*α*and

*β*are the control parameters of the Airy transform optical system in the

*x*- and

*y*-directions.

*A*i(·) is the Airy function and is defined by

_{01}, LG

_{02}, LG

_{11}, and LG

_{12}modes. By using the following mathematical integral formulae [65, 66]:

_{01}, LG

_{02}, LG

_{11}, and LG

_{12}modes are found to be

*A*i′(·) is the Airyprime function and is given by

The Airyprime function can be used directly in MATLAB. The outcomes of the Airy transform of LG_{01}, LG_{02}, LG_{11}, and LG_{12} modes are composite beams including the Airy and Airyprime functions. As shown in Eq. (1), the optical field of the Laguerre-Gaussian beam has the structure of exp(*imφ*_{0}) in the source plane. After the Airy transform, however, this structure of exp(*imφ*) disappears, which cannot be found in Eqs. (7)-(10). For ease of understanding, let’s discuss Eqs. (7) and (8). The optical field of LG_{01} and LG_{02} modes in the source plane can be rewritten as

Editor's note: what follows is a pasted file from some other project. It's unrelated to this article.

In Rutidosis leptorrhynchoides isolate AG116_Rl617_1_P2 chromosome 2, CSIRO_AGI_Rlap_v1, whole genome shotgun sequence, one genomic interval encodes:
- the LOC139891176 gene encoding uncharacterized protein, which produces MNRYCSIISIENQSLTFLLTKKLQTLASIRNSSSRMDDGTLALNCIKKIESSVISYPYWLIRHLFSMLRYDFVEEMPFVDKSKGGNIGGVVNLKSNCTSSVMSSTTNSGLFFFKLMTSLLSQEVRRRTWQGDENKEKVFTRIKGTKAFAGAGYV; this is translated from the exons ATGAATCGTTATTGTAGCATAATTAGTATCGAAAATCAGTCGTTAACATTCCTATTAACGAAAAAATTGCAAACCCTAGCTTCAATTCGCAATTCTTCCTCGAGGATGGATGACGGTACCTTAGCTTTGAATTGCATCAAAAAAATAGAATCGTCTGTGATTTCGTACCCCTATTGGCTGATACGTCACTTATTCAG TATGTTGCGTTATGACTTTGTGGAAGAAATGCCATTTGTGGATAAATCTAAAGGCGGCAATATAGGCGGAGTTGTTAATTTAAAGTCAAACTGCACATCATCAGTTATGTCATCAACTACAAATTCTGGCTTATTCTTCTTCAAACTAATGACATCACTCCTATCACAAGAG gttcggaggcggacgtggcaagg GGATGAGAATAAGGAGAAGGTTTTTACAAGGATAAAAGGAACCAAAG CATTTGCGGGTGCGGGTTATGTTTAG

*α*and

*β*tend to zero, Eq. (2) reduces to be

*δ*(.) is a Dirac function, $\rho = {(x_{}^2\textrm{ + }y_{}^2)^{1/2}}$, and $\varphi = {\tan ^{ - 1}}(y/x)$. The light intensity of a Laguerre-Gaussian beam passing through an Airy transform optical system is given by The Airy transform of other Laguerre-Gaussian beams can be obtained by using the similar derivation.

## 3. Numerical results